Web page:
• Have a good mental grasp on the big picture. They understand they will have less pain in their lives if they continue to do the right things to maintain health and fitness. They don't let the pain in the present interfere with the goal of having less pain in the future. They practice patience and perseverance.

• Experiment. Every chronic pain sufferer is unique. You may try different activities along the way, tweaking, adding and eliminating until you find the right system for you. Give new movements a good try then go to something else if you need to. Just don't give up.

The body will always respond positively to any change that leads to better health. So, don't let chronic pain keep you from being active and getting to a healthy weight. It may seem counterintuitive at first to keep moving despite the pain, but if you're smart about approaching this challenge, you'll be convinced. Like so many others, you'll see that moving can mean moving with less pain.

Lavinia Rodriguez, Ph.D., is a Tampa psychologist and expert in weight management. She is the author of "Mind Over Fat Matters: Conquering Psychological Barriers to Weight Management." Send questions to her at

Chronic pain sufferers can find relief in motion 02/22/13 [Last modified: Thursday, February 21, 2013 4:58pm]
Photo reprints | Article reprints

© 2017 Tampa Bay Times


Join the discussion: Click to view comments, add yours

  1. Jordan Spieth wins British Open


    SOUTHPORT, England — Someday, perhaps soon, there will be a plaque at Royal Birkdale for Jordan Spieth, much like the one off the 16th hole that celebrates Arnold Palmer and the 6-iron he slashed out of the rough in 1961 to usher in a new era of golf.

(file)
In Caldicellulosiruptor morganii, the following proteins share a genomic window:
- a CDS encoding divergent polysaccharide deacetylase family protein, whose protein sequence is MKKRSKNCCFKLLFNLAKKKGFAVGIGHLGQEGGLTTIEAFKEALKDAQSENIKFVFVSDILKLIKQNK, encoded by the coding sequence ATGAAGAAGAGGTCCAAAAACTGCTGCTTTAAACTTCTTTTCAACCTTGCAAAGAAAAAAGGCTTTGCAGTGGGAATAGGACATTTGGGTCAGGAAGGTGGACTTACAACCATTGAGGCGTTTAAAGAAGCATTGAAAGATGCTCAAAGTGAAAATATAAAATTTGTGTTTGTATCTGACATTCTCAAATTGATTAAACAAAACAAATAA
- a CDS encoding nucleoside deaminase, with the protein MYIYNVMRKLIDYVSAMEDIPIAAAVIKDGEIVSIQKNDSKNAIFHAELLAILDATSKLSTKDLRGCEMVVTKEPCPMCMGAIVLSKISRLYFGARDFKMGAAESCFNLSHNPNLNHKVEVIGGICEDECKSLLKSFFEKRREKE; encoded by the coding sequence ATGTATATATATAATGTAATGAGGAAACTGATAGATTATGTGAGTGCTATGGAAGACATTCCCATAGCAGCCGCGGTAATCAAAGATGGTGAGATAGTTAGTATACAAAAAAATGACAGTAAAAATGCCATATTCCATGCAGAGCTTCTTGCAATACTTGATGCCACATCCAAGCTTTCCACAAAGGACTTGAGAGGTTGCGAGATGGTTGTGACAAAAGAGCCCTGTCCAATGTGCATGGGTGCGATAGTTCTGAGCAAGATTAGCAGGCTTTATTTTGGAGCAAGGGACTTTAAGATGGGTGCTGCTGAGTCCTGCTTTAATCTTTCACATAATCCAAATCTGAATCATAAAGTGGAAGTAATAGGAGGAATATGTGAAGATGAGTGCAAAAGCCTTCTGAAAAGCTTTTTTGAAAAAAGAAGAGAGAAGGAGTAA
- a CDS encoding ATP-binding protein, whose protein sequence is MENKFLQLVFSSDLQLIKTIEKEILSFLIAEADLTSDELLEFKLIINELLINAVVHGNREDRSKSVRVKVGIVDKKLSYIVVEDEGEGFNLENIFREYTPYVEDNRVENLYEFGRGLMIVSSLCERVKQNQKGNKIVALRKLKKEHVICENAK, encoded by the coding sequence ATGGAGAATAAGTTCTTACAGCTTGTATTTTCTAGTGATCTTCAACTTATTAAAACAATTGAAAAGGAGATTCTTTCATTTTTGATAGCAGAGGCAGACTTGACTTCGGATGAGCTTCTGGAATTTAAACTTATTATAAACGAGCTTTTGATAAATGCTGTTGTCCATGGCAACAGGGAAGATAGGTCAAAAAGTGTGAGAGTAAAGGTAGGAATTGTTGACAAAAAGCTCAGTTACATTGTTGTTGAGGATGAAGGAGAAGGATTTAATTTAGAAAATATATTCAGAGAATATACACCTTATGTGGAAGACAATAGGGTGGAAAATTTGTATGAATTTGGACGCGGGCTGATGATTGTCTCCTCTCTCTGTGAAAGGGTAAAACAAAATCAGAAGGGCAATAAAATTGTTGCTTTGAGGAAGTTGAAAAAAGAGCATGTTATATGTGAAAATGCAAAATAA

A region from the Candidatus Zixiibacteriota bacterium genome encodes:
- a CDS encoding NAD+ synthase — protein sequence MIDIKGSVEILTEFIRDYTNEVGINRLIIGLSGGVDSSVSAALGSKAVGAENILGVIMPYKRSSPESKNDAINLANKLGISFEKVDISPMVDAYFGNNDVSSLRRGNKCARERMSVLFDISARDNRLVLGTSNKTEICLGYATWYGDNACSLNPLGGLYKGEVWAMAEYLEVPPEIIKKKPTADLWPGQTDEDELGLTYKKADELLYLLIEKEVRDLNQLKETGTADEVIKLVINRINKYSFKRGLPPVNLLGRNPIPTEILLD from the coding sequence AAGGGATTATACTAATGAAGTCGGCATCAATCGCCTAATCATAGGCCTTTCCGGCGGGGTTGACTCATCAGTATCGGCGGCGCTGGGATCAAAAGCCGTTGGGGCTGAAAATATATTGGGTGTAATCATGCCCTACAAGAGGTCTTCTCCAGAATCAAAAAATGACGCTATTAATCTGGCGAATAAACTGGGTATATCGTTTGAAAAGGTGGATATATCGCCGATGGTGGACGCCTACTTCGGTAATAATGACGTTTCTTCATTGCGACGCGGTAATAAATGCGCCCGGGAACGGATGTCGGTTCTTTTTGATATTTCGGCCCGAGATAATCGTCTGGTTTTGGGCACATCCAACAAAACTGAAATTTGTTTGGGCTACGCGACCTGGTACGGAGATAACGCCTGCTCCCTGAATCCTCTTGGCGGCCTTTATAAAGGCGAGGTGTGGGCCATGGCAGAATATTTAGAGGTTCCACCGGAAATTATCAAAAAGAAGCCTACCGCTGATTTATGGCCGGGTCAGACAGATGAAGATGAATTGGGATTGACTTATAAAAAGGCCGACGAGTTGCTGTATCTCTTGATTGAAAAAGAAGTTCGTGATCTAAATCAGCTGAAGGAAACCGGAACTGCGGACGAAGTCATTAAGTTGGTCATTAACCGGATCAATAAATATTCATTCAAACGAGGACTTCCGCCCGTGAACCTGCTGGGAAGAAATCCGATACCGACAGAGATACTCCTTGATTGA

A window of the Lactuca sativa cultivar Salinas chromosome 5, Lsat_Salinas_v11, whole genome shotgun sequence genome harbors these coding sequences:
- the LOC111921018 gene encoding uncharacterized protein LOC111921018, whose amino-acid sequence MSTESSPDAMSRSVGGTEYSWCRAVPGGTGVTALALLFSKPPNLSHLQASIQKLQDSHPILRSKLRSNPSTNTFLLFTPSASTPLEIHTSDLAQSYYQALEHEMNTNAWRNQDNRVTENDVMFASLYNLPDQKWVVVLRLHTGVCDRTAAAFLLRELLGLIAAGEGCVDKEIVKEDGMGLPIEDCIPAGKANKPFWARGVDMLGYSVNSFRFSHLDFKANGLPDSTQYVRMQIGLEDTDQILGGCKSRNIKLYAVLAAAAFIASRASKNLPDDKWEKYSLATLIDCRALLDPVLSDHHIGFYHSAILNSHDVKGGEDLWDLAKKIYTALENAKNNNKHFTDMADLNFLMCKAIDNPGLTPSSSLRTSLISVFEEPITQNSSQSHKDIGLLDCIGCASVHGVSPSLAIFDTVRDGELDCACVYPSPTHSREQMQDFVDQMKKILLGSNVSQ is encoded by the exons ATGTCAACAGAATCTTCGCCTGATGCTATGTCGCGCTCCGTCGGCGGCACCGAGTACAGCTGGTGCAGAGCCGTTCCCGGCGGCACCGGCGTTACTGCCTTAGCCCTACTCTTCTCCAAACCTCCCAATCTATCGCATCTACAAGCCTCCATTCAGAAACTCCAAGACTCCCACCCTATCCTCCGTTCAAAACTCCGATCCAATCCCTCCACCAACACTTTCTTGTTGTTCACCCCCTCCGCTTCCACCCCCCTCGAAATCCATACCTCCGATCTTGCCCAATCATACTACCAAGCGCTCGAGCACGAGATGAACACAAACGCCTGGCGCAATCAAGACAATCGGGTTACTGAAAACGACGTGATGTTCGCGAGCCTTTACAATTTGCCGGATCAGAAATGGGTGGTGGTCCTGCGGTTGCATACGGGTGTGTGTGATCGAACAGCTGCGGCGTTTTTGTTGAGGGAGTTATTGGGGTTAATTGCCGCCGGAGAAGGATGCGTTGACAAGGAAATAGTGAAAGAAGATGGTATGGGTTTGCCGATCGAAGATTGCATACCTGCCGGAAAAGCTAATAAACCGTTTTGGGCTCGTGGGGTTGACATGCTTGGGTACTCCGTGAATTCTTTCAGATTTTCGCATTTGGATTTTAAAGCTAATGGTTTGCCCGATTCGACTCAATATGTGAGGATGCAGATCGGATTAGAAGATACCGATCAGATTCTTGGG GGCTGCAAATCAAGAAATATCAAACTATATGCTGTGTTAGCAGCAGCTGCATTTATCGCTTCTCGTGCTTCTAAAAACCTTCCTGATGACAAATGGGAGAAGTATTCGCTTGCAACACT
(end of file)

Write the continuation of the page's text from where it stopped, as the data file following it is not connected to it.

Jordan Spieth, left, stands on a mound to look at his ball on the 13th hole after hitting onto the driving range.
  2. Fennelly: Brutal weekend could be start of something worse for Rays

    The Heater

    ST. PETERSBURG — Well, that was lovely.

    Brad Boxberger suffers his second loss in the three-game series, this time by allowing back-to-back homers in the eighth inning when called on to protect a 5-3 lead. “Just bad pitches,” he says.
  3. Wesley Chapel hockey camp impresses youth players, parents

    Lightning Strikes

    WESLEY CHAPEL — As a 17-year-old Triple-A hockey player, MacCallum Brown regularly plays against elite talent. As a Palm Harbor resident, he often has to travel to face that talent.

  4. Rays claim not to be panicking after third straight brutal loss to Rangers

    The Heater

    ST. PETERSBURG — There was no "here we go again" moment in the dugout as Rougned Odor's two-run homer in the eighth inning arced across Tropicana Field and toward the rightfield seats, even though when it landed, the score was tied and another late-inning Rays lead was blown.

    Rays third baseman Evan Longoria heads back to the dugout after fouling out in the ninth inning with the potential tying run on first.
  5. White House signals acceptance of Russia sanctions bill


    WASHINGTON — The White House indicated Sunday that President Donald Trump would accept new legislation imposing sanctions on Russia and curtailing his authority to lift them on his own, a striking turnaround after a broad revolt in Congress by lawmakers of both parties who distrusted his friendly approach to …

    President Donald Trump’s ability to lift sanctions against Russia would be blocked.